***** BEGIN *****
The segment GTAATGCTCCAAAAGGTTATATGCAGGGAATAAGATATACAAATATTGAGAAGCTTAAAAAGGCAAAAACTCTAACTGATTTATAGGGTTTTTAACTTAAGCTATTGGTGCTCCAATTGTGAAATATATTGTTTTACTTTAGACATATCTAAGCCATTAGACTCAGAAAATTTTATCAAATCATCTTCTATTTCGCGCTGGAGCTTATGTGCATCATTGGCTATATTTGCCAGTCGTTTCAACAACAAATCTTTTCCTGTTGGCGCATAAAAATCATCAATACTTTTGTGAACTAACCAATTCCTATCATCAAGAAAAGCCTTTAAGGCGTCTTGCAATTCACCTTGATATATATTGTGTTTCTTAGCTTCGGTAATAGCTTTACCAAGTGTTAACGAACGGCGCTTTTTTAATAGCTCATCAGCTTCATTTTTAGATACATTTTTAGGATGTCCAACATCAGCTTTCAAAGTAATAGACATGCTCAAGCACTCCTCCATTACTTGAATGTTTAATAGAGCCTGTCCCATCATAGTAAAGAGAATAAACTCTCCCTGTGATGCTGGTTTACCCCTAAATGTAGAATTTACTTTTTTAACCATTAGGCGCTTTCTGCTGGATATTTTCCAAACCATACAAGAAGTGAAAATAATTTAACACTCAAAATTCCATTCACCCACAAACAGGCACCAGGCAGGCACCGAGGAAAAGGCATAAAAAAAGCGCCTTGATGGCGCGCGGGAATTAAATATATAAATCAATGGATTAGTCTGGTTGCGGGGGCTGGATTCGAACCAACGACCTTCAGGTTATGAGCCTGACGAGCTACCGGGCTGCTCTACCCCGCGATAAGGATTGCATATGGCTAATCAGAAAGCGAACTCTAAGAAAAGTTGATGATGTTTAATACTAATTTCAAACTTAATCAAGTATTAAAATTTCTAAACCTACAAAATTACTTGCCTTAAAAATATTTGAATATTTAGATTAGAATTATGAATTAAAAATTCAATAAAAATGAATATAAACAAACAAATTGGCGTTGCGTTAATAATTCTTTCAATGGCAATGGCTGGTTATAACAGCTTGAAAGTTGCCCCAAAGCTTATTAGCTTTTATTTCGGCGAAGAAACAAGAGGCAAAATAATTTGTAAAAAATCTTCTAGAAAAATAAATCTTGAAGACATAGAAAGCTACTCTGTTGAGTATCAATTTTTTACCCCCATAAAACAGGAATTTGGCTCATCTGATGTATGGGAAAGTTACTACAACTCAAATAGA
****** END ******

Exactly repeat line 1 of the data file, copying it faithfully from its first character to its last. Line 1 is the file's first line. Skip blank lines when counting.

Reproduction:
The segment GTAATGCTCCAAAAGGTTATATGCAGGGAATAAGATATACAAATATTGAGAAGCTTAAAAAGGCAAAAACTCTAACTGATTTATAGGGTTTTTAACTTAAGCTATTGGTGCTCCAATTGTGAAATATATTGTTTTACTTTAGACATATCTAAGCCATTAGACTCAGAAAATTTTATCAAATCATCTTCTATTTCGCGCTGGAGCTTATGTGCATCATTGGCTATATTTGCCAGTCGTTTCAACAACAAATCTTTTCCTGTTGGCGCATAAAAATCATCAATACTTTTGTGAACTAACCAATTCCTATCATCAAGAAAAGCCTTTAAGGCGTCTTGCAATTCACCTTGATATATATTGTGTTTCTTAGCTTCGGTAATAGCTTTACCAAGTGTTAACGAACGGCGCTTTTTTAATAGCTCATCAGCTTCATTTTTAGATACATTTTTAGGATGTCCAACATCAGCTTTCAAAGTAATAGACATGCTCAAGCACTCCTCCATTACTTGAATGTTTAATAGAGCCTGTCCCATCATAGTAAAGAGAATAAACTCTCCCTGTGATGCTGGTTTACCCCTAAATGTAGAATTTACTTTTTTAACCATTAGGCGCTTTCTGCTGGATATTTTCCAAACCATACAAGAAGTGAAAATAATTTAACACTCAAAATTCCATTCACCCACAAACAGGCACCAGGCAGGCACCGAGGAAAAGGCATAAAAAAAGCGCCTTGATGGCGCGCGGGAATTAAATATATAAATCAATGGATTAGTCTGGTTGCGGGGGCTGGATTCGAACCAACGACCTTCAGGTTATGAGCCTGACGAGCTACCGGGCTGCTCTACCCCGCGATAAGGATTGCATATGGCTAATCAGAAAGCGAACTCTAAGAAAAGTTGATGATGTTTAATACTAATTTCAAACTTAATCAAGTATTAAAATTTCTAAACCTACAAAATTACTTGCCTTAAAAATATTTGAATATTTAGATTAGAATTATGAATTAAAAATTCAATAAAAATGAATATAAACAAACAAATTGGCGTTGCGTTAATAATTCTTTCAATGGCAATGGCTGGTTATAACAGCTTGAAAGTTGCCCCAAAGCTTATTAGCTTTTATTTCGGCGAAGAAACAAGAGGCAAAATAATTTGTAAAAAATCTTCTAGAAAAATAAATCTTGAAGACATAGAAAGCTACTCTGTTGAGTATCAATTTTTTACCCCCATAAAACAGGAATTTGGCTCATCTGATGTATGGGAAAGTTACTACAACTCAAATAGA